In short order, Schollmeyer put his ambitious plan into action, growing MEL into a critically lauded site with nearly 2.5 million unique monthly visitors. He calls it “an investigation into modern masculinity” and a male counterpart to publications he admires like Jezebel, The Cut and Broadly.
“I felt like men’s lifestyle content was badly in need of re-imagining,” says Schollmeyer, a legacy media veteran who created a SFW version of Playboy on Kinja and co-produced a feature doc on Roger Ebert called Life Itself.
He knows for certain what MEL isn’t: a place that’s fixated on sports cars and single-barrel Scotch—or a branded-content mouthpiece for Dollar Shave Club.
Its content, including investigative deep dives and an upcoming quarterly print pub based on “the archetypal guy,” will continue to evolve, finding its own way to talk about abortion, immigration and other hot-button issues, asking where masculinity is going and “embracing the messiness with an intelligent rigor.”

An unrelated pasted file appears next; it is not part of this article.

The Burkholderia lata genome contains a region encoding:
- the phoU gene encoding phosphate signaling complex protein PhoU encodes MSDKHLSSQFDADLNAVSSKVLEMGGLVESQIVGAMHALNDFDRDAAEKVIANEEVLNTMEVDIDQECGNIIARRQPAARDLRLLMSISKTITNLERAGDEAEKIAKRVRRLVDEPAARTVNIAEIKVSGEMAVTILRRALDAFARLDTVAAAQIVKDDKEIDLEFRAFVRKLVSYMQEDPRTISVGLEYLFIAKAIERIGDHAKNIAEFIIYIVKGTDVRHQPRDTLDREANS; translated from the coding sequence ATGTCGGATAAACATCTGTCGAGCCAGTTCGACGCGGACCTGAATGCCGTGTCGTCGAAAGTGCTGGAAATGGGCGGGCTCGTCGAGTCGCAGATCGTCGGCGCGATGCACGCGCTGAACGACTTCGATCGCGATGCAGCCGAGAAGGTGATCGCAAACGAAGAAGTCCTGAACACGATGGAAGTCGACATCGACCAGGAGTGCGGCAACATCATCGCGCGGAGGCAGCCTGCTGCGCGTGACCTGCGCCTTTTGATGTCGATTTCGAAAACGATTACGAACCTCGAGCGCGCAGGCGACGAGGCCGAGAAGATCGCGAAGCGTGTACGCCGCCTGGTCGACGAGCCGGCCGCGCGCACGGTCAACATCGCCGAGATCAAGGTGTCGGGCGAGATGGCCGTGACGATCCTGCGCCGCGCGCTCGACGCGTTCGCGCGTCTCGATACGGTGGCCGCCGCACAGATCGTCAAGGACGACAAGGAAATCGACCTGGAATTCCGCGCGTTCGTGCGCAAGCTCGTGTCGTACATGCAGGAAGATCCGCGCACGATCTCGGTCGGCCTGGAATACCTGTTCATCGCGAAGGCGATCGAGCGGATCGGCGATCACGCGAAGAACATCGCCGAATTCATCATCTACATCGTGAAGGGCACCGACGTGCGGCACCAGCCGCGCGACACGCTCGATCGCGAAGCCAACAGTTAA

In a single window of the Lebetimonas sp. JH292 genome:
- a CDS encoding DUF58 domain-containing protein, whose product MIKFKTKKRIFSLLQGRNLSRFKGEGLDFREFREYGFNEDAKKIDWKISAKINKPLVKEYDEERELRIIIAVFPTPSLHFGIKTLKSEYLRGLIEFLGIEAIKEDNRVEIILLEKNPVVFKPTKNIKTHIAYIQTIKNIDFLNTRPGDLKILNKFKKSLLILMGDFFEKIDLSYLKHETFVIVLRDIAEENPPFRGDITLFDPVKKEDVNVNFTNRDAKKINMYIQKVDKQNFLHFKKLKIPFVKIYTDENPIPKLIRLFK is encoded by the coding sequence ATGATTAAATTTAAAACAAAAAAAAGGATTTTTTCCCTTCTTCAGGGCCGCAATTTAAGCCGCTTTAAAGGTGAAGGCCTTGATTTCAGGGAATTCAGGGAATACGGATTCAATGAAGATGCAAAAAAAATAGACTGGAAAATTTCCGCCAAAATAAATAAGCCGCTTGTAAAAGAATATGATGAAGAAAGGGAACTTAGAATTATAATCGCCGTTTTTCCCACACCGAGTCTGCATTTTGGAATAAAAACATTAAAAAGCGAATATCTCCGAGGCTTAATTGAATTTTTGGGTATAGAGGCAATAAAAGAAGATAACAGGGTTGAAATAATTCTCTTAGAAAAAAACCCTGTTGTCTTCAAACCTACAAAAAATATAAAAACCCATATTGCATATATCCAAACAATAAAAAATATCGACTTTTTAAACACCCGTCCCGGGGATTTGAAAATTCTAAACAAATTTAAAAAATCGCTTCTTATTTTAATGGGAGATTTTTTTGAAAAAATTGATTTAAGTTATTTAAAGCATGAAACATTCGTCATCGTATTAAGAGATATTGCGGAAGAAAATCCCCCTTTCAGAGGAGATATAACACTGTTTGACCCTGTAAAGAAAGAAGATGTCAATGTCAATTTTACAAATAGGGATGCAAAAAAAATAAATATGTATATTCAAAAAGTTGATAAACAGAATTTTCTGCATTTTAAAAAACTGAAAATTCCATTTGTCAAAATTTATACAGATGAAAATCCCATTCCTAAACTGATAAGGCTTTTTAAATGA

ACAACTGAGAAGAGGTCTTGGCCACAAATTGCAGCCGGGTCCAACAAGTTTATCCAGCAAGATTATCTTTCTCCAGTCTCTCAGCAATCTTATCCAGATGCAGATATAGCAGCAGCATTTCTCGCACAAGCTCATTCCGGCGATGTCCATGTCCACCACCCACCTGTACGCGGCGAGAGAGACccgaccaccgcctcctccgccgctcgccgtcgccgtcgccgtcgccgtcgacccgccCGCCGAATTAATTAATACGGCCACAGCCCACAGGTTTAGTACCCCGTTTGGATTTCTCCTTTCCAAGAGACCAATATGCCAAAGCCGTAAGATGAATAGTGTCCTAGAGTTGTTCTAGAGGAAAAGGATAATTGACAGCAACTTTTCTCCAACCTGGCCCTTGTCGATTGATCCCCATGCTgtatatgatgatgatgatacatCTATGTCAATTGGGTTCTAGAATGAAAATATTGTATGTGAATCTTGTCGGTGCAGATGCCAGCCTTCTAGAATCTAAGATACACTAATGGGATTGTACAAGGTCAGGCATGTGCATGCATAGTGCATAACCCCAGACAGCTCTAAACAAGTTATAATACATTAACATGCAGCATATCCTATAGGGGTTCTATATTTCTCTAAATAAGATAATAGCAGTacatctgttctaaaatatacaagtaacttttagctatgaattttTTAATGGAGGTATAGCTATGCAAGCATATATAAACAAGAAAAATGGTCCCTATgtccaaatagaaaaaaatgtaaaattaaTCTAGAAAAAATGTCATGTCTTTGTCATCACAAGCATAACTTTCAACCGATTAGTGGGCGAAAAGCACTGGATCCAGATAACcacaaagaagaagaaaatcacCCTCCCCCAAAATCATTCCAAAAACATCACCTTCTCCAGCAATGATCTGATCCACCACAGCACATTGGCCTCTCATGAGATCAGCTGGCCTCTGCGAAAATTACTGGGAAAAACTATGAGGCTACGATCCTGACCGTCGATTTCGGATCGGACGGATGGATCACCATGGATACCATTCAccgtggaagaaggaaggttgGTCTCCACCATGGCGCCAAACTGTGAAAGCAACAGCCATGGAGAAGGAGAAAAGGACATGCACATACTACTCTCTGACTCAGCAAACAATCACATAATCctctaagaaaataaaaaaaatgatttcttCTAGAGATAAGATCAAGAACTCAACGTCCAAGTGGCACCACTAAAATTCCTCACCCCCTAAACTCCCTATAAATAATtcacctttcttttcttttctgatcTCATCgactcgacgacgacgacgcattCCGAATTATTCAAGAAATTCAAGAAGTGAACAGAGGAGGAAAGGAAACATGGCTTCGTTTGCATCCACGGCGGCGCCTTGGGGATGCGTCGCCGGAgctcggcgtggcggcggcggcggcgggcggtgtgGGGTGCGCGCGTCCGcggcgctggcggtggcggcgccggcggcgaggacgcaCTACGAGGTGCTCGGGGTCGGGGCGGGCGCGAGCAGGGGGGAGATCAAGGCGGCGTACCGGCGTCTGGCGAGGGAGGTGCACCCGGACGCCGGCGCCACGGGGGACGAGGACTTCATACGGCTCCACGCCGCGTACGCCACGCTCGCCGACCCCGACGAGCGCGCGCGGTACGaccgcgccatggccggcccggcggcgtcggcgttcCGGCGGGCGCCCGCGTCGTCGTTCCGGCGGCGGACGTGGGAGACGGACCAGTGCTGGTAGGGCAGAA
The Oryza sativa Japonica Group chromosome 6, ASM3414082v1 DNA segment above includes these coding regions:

Doug McGray and Chas Edwards
Co-founders, Pop-Up Magazine Productions
McGray and Edwards have always had a fondness for storytelling—McGray, as a longtime reporter, and Edwards as a longtime media executive.
Coming together, the two have rethought what a reader’s relationship to a magazine could look like and launched an in-person event, called Pop-Up Magazine. The ticketed show includes themed performances that draw parallels to what you might find in a magazine and reimagined ways of reaching that audience with advertising.
“We were really inspired by the idea of a classic general interest magazine, the metaphorical magazine,” McGray says. It started as a hobby but has quickly grown, now selling out performances at its stops throughout the country. In all, the show is being performed to 45,000 people a year.
Next, they’ll continue to tackle big topics during the show’s performances that advance the production’s journalism further. “We will continue to push the creative ambition of the show,” Edwards says.
Site editor, GQ
“It’s media in 2019, and you’ve got to do everything. Which makes it the best challenge.”